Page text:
Emily Catlett is a school counselor at Luther Burbank High School, at least that’s one of the hats she wears. You could call Catlett a lifetime learner, passing down her acquired knowledge to everyone she encounters in her profession. 

(Photo Courtesy of Emily Catlett)

(Photo Courtesy of Emily Catlett)

What does your current job entail?

“I am a full-time high school counselor, adjunct community college counselor and registered art therapist. My role as a counselor is mostly to listen and offer support and resources.”

What is your favorite part of your daily duties?

“I love the variety of my work. High school and community college are very dynamic places. There is always something going on and I get the opportunity to meet new people every day. This makes my work very interesting. I thrive in work situations where I am constantly collaborating and problem solving. In short, I enjoy learning and understanding all the components of how people learn.”

Do you feel your education prepared you for your current role?

“My formal and informal education has prepared me for my current role. My formal education consists of an undergraduate major in Southeast Asian studies and geography from University of Wisconsin, Madison, a master’s degree in educational counseling from National University, Sacramento and an additional master’s degree in art therapy from Notre Dame de Namur, Belmont, CA.  I have a PPS (Pupil Personnel Services) credential that provides me the opportunity to work in an educational setting.”

“My informal education consists of a myriad of experiences that have made me the person I am. My father was in the Navy and we moved constantly. I learned how to communicate and make friends early. The most integral piece of my informal education would be the overall transformative outcomes of personal hardships. I have had the opportunity to grow as a person and I am wiser and happier today from my past failures/challenges.”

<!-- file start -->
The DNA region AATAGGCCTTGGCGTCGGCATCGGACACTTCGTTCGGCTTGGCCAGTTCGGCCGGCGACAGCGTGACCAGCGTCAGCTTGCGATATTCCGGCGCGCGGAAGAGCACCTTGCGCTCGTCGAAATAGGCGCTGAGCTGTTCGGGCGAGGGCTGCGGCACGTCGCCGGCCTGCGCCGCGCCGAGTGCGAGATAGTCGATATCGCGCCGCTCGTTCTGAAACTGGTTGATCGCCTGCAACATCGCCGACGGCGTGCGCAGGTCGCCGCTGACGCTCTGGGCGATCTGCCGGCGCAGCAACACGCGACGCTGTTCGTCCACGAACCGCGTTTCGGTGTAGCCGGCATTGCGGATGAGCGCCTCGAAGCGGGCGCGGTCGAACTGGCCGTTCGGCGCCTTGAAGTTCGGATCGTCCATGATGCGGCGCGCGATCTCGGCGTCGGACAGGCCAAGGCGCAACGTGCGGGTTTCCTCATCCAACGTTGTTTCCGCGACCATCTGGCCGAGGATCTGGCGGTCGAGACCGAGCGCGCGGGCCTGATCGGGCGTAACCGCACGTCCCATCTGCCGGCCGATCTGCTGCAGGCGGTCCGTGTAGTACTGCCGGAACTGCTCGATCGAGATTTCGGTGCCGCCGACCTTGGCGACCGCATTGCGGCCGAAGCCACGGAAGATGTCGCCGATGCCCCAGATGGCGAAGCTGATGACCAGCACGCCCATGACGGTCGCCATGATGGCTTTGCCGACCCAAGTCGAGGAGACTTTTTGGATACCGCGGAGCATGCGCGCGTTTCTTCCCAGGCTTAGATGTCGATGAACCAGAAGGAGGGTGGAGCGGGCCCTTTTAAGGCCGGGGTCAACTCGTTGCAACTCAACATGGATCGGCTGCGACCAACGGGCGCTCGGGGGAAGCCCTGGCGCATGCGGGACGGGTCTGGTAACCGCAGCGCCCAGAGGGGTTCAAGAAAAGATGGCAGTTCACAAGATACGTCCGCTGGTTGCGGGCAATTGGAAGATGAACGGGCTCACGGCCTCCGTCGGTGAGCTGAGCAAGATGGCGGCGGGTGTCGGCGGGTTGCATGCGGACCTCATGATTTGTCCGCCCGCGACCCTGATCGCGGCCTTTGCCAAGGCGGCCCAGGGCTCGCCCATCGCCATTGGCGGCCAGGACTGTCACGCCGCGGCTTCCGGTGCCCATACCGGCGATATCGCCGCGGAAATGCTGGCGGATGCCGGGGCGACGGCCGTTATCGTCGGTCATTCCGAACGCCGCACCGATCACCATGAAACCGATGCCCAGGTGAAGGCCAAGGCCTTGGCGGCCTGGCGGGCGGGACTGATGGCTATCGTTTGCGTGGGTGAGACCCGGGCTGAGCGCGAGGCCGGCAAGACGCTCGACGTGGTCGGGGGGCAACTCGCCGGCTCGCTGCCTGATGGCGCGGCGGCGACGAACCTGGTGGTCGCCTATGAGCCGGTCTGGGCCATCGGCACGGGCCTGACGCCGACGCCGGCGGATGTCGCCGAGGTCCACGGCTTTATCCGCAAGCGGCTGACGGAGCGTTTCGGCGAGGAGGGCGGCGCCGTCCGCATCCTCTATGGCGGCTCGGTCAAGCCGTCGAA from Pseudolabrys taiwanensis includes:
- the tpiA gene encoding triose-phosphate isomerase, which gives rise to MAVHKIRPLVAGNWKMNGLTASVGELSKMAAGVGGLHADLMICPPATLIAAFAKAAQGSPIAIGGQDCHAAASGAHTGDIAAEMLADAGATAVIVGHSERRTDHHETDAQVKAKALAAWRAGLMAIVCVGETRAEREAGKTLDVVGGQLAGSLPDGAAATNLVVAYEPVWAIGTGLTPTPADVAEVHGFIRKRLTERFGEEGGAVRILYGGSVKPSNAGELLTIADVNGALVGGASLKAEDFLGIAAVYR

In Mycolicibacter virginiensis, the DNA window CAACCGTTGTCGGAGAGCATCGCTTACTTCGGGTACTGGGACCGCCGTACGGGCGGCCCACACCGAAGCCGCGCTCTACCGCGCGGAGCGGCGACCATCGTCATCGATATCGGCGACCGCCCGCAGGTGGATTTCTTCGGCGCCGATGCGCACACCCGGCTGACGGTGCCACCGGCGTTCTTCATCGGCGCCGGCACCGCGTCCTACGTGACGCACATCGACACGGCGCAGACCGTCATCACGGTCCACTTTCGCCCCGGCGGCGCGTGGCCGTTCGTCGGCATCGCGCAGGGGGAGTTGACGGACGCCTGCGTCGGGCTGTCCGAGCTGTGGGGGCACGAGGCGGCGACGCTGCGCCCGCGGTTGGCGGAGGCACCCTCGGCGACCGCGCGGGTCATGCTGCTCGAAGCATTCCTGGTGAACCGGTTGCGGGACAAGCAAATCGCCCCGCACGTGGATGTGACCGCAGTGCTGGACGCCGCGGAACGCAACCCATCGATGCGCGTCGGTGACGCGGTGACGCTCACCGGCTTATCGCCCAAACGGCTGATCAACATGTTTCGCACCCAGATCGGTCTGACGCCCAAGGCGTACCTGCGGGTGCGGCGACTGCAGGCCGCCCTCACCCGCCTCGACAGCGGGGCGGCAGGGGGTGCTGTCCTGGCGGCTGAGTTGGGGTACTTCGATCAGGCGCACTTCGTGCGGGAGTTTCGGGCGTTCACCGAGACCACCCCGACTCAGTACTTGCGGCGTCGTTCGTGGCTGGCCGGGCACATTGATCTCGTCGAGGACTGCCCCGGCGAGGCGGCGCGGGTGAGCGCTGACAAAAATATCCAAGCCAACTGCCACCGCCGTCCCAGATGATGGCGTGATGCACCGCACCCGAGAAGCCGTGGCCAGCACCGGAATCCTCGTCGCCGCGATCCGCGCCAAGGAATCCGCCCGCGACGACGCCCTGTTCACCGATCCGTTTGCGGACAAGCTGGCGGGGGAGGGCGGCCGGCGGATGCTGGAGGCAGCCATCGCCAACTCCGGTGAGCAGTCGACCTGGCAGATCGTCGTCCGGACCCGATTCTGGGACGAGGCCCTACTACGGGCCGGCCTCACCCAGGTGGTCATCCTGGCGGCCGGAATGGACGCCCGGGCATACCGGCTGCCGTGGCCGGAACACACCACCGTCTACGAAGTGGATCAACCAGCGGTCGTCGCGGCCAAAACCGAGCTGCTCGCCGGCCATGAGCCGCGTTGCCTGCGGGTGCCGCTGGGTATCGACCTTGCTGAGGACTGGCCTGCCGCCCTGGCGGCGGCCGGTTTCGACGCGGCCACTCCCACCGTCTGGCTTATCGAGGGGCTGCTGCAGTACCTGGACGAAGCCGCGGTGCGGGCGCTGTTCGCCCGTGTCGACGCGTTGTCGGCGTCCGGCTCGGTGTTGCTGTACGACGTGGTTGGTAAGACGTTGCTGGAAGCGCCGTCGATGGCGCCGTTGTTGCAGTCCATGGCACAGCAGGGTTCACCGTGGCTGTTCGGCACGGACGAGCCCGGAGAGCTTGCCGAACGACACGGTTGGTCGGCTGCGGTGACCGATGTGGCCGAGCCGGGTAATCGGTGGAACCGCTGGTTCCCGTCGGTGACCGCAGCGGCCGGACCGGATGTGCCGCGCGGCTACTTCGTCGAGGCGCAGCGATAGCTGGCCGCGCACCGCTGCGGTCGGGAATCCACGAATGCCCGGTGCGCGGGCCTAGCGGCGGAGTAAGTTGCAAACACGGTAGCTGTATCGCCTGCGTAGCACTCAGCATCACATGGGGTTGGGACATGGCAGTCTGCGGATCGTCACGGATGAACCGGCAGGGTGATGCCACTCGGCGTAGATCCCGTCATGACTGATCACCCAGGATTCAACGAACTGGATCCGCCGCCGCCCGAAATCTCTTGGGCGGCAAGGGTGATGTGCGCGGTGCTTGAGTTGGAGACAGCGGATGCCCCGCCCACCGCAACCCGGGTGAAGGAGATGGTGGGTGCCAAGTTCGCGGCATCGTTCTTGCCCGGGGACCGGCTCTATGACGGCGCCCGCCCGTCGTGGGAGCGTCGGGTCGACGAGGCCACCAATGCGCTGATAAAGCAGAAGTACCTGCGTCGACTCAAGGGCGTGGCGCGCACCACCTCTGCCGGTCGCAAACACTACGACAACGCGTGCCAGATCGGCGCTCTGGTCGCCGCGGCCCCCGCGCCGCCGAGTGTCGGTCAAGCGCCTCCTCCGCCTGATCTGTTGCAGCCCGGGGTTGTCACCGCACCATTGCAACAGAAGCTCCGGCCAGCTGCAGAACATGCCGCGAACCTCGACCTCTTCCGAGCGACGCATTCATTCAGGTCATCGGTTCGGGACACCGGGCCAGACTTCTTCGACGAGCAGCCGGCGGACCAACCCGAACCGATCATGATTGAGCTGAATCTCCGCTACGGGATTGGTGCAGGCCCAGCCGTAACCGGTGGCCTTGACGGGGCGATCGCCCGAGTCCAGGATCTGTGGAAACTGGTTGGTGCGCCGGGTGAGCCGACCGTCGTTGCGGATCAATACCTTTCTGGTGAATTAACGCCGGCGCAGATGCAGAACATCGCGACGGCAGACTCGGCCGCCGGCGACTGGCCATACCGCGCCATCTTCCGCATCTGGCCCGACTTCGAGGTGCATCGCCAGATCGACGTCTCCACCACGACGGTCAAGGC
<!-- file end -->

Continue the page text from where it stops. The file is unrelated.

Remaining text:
“I think my formal and informal education have prepared me for my current role as a counselor because I am able to relate to my students and clients. I can be authentic because I have a rich life filled with experiences that have cultivated my narrative. I am willing to share my narrative and in turn others choose to share theirs with me. I feel privileged to have the opportunity to work closely with my students, clients and co-workers.”

Do you have any advice for people wanting to pursue a similar career?

“I think school counseling is an excellent field to pursue. In California, the suggested national ratio is not nearly met and that unmet need is obvious when we look at the achievement gap among African-American and Latino students, recent immigrants, and first-generation college students. My advice would be to pursue a career in counseling if you desire to educate and promote self efficacy and accountability. It is easy to step in and ‘do’ things for students. It is much harder to teach the skills of becoming a committed and successful community member.”

Christopher Millard is a freelance writer and cultural critic whose music reviews can be found on Examiner.com. He also works as a publicist for Valence Communications Group and is a contributor to the health and wellness magazine, Hybrid. Chris currently resides in Sacramento, California.